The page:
Thursday, 16 August 2012

Read to Little Ones Using Books, not Apps!

Here’s the thing. I don’t believe that my child, or any child will learn to read on an ipad or using some fancy app. Sure, when reading is established and they are fluent readers then of course, it’s the way of the future, a great tool that is useful and convenient. But for now, please, don’t take away picture story books!

Being a teacher of junior students, my baby was read to in the womb at least 3 times a day and constantly heard my voice. When he was born he liked to hang around and breastfeed for one hour sessions and day time TV just didn’t cut it so I would read to him Peter Rabbit. They were given to me as a gift and I loved that they were small enough to fit into the palm of my hand but had plenty of text in them.

As the months went by my son developed ‘favourite’ books. Whenever I started to read The Big, Hungry Caterpillar he would laugh at every page and squeal in delight. His current favourite is Hairy Mclairy from Donaldson’s Dairy.

Holding a book in your hands, turning the pages, pointing at pictures and text and feeling their surfaces, whether the book be soft, hard, large or small. All these things simply cannot compete with reading from a handheld screen.
Thomas engaging in text at 9 and a half months

Of course, reading picture story books aloud comes naturally to me as it is part of my job so if you think you want to read more to your child and you’re not sure where to start here is my quick guide;

* Embrace your inner child! Get down on the floor with your baby, use silly voices, laugh outrageously, and make faces. Your baby will probably look at you as if they have seen the purple people eater if you've never done this before but they are sure to gain amusement over time.

* Read something you enjoy too. Maybe it was that book you enjoyed as a child yourself or maybe you love to read the Better Homes and Gardens magazine. It doesn’t really matter what you are reading as long as you are using lots of expression in your voice and face when you do it.

* Edible books are the best! Be sure to have some cloth books at hand for your baby to play with. It may not seem like it but over time they do make the connection that this is a book, with pages to turn, pictures to see and words to read. The earlier they make that association the better reader they will become!

* Establish a good time to read to your baby. Try not to read to your baby when they are overtired or busy doing something else. Find a time that works for you. We don’t do bedtime stories because my baby gets too excited and won’t go to sleep afterwards! But if you find reading relaxes your baby then be sure to make it part of your bedtime routine.

So, how do you read to your kids? Did you try reading in the way I described and how did it go? Please share with me here!

Posted to FYBF


  1. The magic happens when your 2yo starts finishing the sentences...

  2. I can't wait for that beautiful moment! When you see their brain 'click'
    Thanks for reading and commenting :-)

  3. Oh, I hear you! The iApparatus have their place, sure, but we have probably hundreds of children's books, REAL books on the shelves and our kids are obsessed with them. It's funny your kids won't go to sleep because they're so excited by them. At the mo, Inky is obsessed with Where's Wally. She wanders around the house, going "Waaaaaaaweeeeee?" So cute, it kills me.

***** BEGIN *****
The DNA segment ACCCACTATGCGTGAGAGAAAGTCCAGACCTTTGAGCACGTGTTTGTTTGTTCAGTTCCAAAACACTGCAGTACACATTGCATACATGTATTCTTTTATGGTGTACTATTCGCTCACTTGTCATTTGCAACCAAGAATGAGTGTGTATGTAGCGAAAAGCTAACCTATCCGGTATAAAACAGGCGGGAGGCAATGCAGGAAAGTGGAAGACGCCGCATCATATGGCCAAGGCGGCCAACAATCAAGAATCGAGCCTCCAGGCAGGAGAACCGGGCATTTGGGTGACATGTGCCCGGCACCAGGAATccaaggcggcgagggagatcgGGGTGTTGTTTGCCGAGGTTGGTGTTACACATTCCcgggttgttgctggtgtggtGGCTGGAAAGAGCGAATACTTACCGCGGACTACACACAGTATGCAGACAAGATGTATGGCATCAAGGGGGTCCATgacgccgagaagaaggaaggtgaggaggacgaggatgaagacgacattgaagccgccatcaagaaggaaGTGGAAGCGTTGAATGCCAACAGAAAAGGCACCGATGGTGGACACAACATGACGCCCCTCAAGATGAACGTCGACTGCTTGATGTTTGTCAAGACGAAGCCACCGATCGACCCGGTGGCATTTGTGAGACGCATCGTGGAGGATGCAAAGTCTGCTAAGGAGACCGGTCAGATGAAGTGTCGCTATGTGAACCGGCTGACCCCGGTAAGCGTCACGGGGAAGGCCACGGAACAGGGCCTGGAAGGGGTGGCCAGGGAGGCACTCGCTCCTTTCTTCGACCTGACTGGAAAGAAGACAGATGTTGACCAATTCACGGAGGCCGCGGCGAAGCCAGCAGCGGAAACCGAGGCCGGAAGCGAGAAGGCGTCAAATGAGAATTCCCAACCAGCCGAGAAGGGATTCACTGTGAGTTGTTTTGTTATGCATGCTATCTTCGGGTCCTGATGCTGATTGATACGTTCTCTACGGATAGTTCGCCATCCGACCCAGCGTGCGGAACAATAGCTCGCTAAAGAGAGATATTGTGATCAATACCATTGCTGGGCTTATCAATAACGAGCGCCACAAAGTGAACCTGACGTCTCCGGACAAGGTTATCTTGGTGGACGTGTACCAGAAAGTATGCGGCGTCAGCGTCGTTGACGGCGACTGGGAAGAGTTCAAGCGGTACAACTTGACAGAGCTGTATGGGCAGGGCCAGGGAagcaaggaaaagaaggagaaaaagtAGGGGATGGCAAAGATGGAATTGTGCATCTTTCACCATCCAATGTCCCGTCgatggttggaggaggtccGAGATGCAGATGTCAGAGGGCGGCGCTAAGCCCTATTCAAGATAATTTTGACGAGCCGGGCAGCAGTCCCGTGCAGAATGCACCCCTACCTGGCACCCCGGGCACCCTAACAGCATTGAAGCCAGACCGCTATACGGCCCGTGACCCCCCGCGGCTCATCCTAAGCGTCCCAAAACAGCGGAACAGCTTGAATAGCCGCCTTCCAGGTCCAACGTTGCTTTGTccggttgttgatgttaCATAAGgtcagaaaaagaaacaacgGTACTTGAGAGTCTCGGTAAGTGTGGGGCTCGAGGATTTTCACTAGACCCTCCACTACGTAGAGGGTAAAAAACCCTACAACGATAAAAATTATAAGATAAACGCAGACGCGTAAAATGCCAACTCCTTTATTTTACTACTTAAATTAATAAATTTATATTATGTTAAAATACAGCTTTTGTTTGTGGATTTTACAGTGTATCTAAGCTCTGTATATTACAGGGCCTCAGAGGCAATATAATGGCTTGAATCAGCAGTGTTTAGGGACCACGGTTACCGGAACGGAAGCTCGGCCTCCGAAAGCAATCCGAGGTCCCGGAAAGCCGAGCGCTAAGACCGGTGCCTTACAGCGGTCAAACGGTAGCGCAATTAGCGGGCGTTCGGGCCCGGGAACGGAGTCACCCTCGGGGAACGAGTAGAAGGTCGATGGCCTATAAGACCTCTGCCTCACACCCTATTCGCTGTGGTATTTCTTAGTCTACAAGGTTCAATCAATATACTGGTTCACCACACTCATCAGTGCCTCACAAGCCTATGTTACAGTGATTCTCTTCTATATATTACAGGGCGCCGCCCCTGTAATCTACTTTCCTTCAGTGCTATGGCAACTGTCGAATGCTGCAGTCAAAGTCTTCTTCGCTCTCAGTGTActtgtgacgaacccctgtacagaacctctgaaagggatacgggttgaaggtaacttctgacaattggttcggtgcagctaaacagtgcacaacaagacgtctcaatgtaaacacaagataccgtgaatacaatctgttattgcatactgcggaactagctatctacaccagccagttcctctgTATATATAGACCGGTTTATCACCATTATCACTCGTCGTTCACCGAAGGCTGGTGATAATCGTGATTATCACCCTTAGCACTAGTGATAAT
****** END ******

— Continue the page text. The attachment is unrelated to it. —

4. Haha, that is gorgeous. Love Where's Wally, what a classic! I keep hearing, "why don't you try a bedtime story to help him wind down?" Tom is so hyperactive. He starts laughing as soon as you show him a book, and does so at every turn of the page! Maybe that's my fault for being far too animated when I read to him lol.

  5. I use silly voices sometimes. I love how we're at the age where I can let them finish off a sentence. It's such an awesome time to see them so engrossed in their books. Loving and cherishing every moment.

    1. That's so fantastic Grace. Tom isn't up to the stage where he is finishing sentences, or using sentences for that matter lol, but I look forward to the moment. Thanks for reading :-)

  6. I am so with you. I've resisted the iPad push until today. I went and bought one - after multiple (and I mean every single one) Paediatric specialists and therapists all asked if we had one, or why we weren't using 'said app' for our 6yr old's Global Developmental Delay and Auditory Processing Disorder, coupled with substantial gross motor delay. Oh and a high risk of ADD / ADHD. Yes...computers are absolutely the right solution...NOT! I'm very pensive about letting my Miss6 on the new iPad. Fingers crossed all the various Specialists are right. But I will never ever forego the real thing - paper books - in favour if Apps.

  7. Wowsers, I'm a bit sad to read this! However my experience has been that children with learning/behavioural difficulties can learn really well from computers/technology etc, and perhaps your miss6 will love it so much that she will indeed gain from it...but what happens when the novelty wears off? Also, nothing is going to compensate for 1:1 talking, engaging and asking of questions to assist Auditory Processing Disorder :-( That's my rant on the issue.

    I have taught children with auditory processing disorder before and having speakers around the classroom connected to a microphone I wore really helped them to 'tune in' to what I was saying. Unfortunately the excess noise in a classroom really doesn't help those little ones, and thus, their learning suffers. Good luck and happy reading!